City Council: At-Large
Thre vying for seat on council
October 9, 2005
Steamboat Springs — A historic preservationist, a roofer and a retired teacher are running for the Steamboat Springs City Council’s at-large position, which is a two-year term.
Townsend “Towny” Anderson wants to help the City Council build a preservation ethic. Stuart Lynn is a longtime resident who wants to give back to his community. And G.H. Bud Romberg, a former councilman, wants to return to the council to complete “unfinished business.”
Anderson is concerned about the direction of Steamboat Springs’ future and how city officials will shape it. The best way to set policy, Anderson said, is to look at what will bring in the most capital.
Anderson isn’t just looking at money. In addition to financial capital, he said, every community also has social and environmental capital. Steamboat Springs officials need to work on recognizing all three, he said, if they plan to continue to attract tourists.
“If we aren’t investing in ourselves, ultimately tourism will suffer,” he said.
Anderson sees City Council members as the stewards of the natural, cultural and historic assets of Steamboat Springs. He is interested in the future of Main Street and cultural heritage tourism.
Recommended Stories For You
“Our downtown is the single-most important asset we have for tourism. If we allow disinvestment or neglect in Steamboat’s downtown, tourism will suffer.”
Anderson said City Council members need to change the way they look at the future.
“If we keep doing the same thing, our future will be utterly predictable.”
If elected, Anderson said, he would promote ethical decision-making on the council. He said he sees too many conflicts of interest on the council now.
Anderson said that Steamboat Springs as a community has a low threshold for preservation. He wants to see the community build and develop a preservation ethic before too many changes are made.
“Time is running out,” he said.
Stuart Lynn said he has a constant interest in what’s going on in the world.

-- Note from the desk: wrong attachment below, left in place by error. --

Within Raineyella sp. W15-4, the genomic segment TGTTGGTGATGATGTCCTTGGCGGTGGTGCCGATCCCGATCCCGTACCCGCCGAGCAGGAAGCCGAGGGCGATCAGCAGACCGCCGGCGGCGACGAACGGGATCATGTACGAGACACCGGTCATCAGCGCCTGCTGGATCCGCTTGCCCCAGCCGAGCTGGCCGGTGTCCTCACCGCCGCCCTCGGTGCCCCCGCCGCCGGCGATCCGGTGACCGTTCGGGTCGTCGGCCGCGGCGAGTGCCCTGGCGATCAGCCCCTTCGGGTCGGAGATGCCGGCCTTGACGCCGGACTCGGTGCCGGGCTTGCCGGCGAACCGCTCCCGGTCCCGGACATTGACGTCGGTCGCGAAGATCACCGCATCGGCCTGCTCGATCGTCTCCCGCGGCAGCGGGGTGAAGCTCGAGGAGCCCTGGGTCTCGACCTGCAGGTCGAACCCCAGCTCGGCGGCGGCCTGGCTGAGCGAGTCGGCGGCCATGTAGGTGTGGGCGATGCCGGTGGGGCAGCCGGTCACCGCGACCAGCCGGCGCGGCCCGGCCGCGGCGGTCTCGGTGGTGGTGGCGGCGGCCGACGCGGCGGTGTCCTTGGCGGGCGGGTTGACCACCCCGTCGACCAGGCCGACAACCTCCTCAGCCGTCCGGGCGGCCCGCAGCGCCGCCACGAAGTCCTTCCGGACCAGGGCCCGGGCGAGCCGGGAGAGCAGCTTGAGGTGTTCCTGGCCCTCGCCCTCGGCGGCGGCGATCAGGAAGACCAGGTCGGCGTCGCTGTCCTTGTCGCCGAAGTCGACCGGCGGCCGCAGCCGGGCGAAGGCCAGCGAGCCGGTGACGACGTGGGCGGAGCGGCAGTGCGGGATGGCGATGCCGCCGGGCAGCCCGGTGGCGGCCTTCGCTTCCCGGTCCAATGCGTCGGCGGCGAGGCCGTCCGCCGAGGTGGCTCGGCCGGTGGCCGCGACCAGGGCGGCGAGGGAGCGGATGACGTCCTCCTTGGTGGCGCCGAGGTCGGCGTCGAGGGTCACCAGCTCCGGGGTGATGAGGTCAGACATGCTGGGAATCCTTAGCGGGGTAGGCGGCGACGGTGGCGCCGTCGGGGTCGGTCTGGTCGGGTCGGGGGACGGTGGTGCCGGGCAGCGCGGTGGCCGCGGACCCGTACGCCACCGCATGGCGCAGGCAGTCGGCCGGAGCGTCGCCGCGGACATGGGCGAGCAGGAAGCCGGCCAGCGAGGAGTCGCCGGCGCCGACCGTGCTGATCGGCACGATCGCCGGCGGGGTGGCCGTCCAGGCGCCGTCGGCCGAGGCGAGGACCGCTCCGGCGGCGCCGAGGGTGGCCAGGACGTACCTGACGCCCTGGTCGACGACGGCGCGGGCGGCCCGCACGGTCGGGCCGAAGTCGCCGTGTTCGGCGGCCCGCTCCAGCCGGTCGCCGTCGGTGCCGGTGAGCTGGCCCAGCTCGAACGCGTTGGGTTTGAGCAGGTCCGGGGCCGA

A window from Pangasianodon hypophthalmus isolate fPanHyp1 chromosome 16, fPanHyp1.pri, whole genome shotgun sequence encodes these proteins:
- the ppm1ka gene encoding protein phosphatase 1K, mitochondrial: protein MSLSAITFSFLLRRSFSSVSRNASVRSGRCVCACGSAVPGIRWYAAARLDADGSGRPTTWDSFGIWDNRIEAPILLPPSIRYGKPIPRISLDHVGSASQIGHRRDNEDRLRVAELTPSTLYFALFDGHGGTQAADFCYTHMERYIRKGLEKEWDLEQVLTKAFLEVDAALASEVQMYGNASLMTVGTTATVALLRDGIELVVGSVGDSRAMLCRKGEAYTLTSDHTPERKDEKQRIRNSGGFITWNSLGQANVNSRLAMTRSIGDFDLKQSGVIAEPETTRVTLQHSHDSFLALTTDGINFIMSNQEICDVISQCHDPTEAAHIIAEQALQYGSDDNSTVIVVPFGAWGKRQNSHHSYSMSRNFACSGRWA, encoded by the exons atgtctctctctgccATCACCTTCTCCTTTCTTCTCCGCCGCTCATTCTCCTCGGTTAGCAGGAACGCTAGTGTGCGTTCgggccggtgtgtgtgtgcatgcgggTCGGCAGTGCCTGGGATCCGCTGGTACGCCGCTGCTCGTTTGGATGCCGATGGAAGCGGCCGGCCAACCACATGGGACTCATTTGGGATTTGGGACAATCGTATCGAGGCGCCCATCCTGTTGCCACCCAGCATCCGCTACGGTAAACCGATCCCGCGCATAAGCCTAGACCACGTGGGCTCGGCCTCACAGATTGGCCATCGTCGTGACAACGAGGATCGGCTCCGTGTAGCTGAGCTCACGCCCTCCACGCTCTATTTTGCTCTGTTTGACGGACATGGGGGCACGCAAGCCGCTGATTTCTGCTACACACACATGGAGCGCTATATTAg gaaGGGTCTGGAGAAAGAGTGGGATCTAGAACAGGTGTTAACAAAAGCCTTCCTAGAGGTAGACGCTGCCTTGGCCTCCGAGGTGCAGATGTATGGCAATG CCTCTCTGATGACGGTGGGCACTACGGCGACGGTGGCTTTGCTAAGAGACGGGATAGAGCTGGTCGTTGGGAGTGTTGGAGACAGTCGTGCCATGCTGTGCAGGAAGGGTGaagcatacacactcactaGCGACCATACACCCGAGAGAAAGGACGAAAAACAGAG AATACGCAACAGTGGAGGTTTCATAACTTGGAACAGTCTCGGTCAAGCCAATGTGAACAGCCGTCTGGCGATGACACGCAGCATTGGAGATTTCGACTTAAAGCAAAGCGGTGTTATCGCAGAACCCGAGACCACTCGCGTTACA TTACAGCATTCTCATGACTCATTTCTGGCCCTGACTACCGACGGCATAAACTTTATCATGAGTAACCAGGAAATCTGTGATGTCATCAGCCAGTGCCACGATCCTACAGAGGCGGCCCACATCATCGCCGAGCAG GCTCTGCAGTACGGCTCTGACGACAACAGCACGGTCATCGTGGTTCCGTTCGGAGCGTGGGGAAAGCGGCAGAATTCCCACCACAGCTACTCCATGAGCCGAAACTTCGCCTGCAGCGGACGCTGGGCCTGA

Lynn, who has lived in Steamboat Springs for 22 years, said he is running for City Council because he has legitimate ideas that he wants to share.
“Over the years people complain about a lot of things, but nobody does anything,” Lynn said.
Lynn said he has talked about running for council many times. This year he finally decided to do it. When he saw that it was the first day to sign up, he grabbed an application.
Lynn said he has been around town long enough to know the issues and the people.
“Everyone in this town knows me or knows someone who knows me,” he said.
Lynn said Steamboat Springs is a resort town and that it will stay that way. However, he said, that doesn’t mean there can’t be more unification between downtown and the ski area.
“I’d like to create a little more harmony between everybody here,” he said. “The town has been splintering off as it has grown over the years.”
Lynn said he would like the city or county to consider acquiring the ski area so the revenue could be used in other parts of town.
“I’d like to help … shape the future of this town. They need a different perspective.”
Bud Romberg said he’s running because he has unfinished business.
Romberg, who served a term on the council from 1999 to 2003, said he lost the 2003 election by three votes. The two years that have passed have not quelled his desire to continue what the previous council started.
“I thought the council I was serving on had made progress and direction that I would like to see continued. I would like to get back into it and complete unfinished business,” he said.
Romberg said one of his main concerns is the affordability of housing, child care and health care in the city.
“If we don’t want the community to become a really elitist area where only the really wealthy can afford to live here, then we have to do something to deal with these challenges,” he said.
There are people who say they liked Steamboat Springs when it was a sleepy town, Romberg said. He is not one of them. Tourism is what allows people to live here, he said.
“Tourists come in and subsidize the locals. If they weren’t here, it would cost us a whole lot more to do what we do.”
Romberg also said that growth in the area is inevitable. Managing the growth is the issue.
“We have to be careful that it doesn’t turn into what might be called ‘Anywhere USA,'” he said. “The kinds of things that are available here are not usually available in a town of 10,000 people.”
Romberg said the fact that he is retired gives him the time to focus on the issues. And if he is elected, he said, he will listen to what people say.
“The council should be a direction-giving body,” he said. “It takes those directions from the will of the people.”